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Early Events in the Pathogenesis of Foot-and-Mouth Disease in Pigs; Identification of Oropharyngeal Tonsils as Sites of Primary and Sustained Viral Replication

  • Carolina Stenfeldt,

    Affiliations Plum Island Animal Disease Center, Foreign Animal Disease Research Unit, Agricultural Research Service, United States Department of Agriculture, Greenport, New York, United States of America, Oak Ridge Institute for Science and Education, PIADC Research Participation Program, Oak Ridge, Tennessee, United States of America

  • Juan M. Pacheco,

    Affiliation Plum Island Animal Disease Center, Foreign Animal Disease Research Unit, Agricultural Research Service, United States Department of Agriculture, Greenport, New York, United States of America

  • Luis L. Rodriguez,

    Affiliation Plum Island Animal Disease Center, Foreign Animal Disease Research Unit, Agricultural Research Service, United States Department of Agriculture, Greenport, New York, United States of America

  • Jonathan Arzt

    Jonathan.Arzt@ars.usda.gov

    Affiliation Plum Island Animal Disease Center, Foreign Animal Disease Research Unit, Agricultural Research Service, United States Department of Agriculture, Greenport, New York, United States of America

Early Events in the Pathogenesis of Foot-and-Mouth Disease in Pigs; Identification of Oropharyngeal Tonsils as Sites of Primary and Sustained Viral Replication

  • Carolina Stenfeldt, 
  • Juan M. Pacheco, 
  • Luis L. Rodriguez, 
  • Jonathan Arzt
PLOS
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Abstract

A time-course study was performed to elucidate the early events of foot-and-mouth disease virus (FMDV) infection in pigs subsequent to simulated natural, intra-oropharyngeal, inoculation. The earliest detectable event was primary infection in the lingual and paraepiglottic tonsils at 6 hours post inoculation (hpi) characterized by regional localization of viral RNA, viral antigen, and infectious virus. At this time FMDV antigen was localized in cytokeratin-positive epithelial cells and CD172a-expressing leukocytes of the crypt epithelium of the paraepiglottic tonsils. De novo replication of FMDV was first detected in oropharyngeal swab samples at 12 hpi and viremia occurred at 18–24 hpi, approximately 24 hours prior to the appearance of vesicular lesions. From 12 through 78 hpi, microscopic detection of FMDV was consistently localized to cytokeratin-positive cells within morphologically characteristic segments of oropharyngeal tonsil crypt epithelium. During this period, leukocyte populations expressing CD172a, SLA-DQ class II and/or CD8 were found in close proximity to infected epithelial cells, but with little or no co-localization with viral proteins. Similarly, M-cells expressing cytokeratin-18 did not co-localize with FMDV proteins. Intra-epithelial micro-vesicles composed of acantholytic epithelial cells expressing large amounts of structural and non-structural FMDV proteins were present within crypts of the tonsil of the soft palate during peak clinical infection. These findings inculpate the paraepiglottic tonsils as the primary site of FMDV infection in pigs exposed via the gastrointestinal tract. Furthermore, the continuing replication of FMDV in the oropharyngeal tonsils during viremia and peak clinical infection with no concurrent amplification of virus occurring in the lower respiratory tract indicates that these sites are the major source of shedding of FMDV from pigs.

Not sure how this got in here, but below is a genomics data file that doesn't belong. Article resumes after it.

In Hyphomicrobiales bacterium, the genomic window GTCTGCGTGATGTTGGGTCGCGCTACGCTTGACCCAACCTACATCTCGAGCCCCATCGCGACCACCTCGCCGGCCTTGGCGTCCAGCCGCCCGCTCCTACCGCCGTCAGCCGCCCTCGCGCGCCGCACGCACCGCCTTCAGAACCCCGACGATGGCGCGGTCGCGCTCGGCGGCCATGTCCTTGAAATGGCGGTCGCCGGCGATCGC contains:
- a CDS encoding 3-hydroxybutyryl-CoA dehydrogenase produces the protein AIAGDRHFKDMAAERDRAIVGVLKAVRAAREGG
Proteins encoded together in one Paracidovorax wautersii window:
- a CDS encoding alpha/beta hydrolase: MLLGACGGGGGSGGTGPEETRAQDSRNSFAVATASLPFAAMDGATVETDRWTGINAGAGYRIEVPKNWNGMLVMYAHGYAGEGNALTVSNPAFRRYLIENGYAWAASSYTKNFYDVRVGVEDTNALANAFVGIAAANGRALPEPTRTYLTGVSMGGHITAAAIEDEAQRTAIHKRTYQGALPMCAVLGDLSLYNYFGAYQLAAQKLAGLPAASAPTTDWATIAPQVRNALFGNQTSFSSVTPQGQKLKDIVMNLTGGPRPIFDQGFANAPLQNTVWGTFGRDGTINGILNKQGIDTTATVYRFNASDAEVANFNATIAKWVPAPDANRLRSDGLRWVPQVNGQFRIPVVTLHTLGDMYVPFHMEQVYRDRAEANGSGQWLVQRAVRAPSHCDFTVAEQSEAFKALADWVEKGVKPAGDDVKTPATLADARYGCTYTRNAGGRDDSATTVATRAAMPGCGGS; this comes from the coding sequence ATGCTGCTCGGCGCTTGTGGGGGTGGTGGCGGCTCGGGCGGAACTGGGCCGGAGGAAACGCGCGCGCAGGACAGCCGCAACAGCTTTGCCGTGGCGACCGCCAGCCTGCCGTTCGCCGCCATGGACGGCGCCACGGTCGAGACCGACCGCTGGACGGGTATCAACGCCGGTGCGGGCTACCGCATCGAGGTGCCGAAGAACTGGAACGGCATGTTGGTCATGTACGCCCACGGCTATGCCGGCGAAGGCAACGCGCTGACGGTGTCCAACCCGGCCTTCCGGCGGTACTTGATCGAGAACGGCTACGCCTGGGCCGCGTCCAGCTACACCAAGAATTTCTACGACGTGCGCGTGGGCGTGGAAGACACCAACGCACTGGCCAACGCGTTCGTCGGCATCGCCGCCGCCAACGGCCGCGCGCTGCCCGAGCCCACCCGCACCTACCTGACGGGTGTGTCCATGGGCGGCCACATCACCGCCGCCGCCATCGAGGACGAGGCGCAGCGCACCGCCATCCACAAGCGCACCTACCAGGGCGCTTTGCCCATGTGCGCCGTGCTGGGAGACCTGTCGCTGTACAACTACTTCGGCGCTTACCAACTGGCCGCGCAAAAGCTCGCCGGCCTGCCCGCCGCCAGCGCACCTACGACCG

Introduction

Foot-and-mouth disease (FMD) is a highly contagious infection of cloven-hoofed animals, with a renowned ability of rapid transmission amongst susceptible hosts. The causative agent, FMD virus (FMDV), is a non-enveloped positive sense RNA virus belonging to the Aphthovirus genus of the Picornavirus family [1]. Outbreaks of FMD within developed countries that are normally kept free of the disease lead to immediate and severe impact upon agricultural production, with prolonged restrictions on export of animal products. Furthermore, in the large regions of the world in which FMD is endemic, the disease poses a constant threat to the health and welfare of livestock, thereby compromising the livelihood of farmers and causing instability of food supplies [2].

The characteristic clinical manifestations of FMD which include blanching and vesiculation of cornified epithelium within the oral cavity and in areas of non-haired skin, can be seen across a wide range of susceptible host-species, including domestic and wild ruminants and suids [3][5]. Despite several common features of the clinical infection, there are certain elements of FMDV pathogenesis that are specific for different host-species. Pigs are often recognized as being more severely affected by the clinical phase of FMD when compared to cattle and sheep [6]. However, in contrast to ruminants, pigs have proven to be more efficient in clearing the infection as there is no convincing evidence of a persistent, sub-clinical “carrier state” of FMDV in suids [5][7]. It has also been widely accepted that, whilst pigs are capable of generating large amounts of aerosolized virus, they are less susceptible to aerogenous infection than ruminants [8], [9]. Further evidence of critical host-specific differences in the molecular pathways of FMDV infection has been provided through evidence of a restricted host-range of FMDV strains that carry specific deletions within the 3A-coding region of the genome [10][12]. These viruses have proven to be significantly attenuated in cattle, whilst retaining pathogenicity in pigs [10], [12], [13].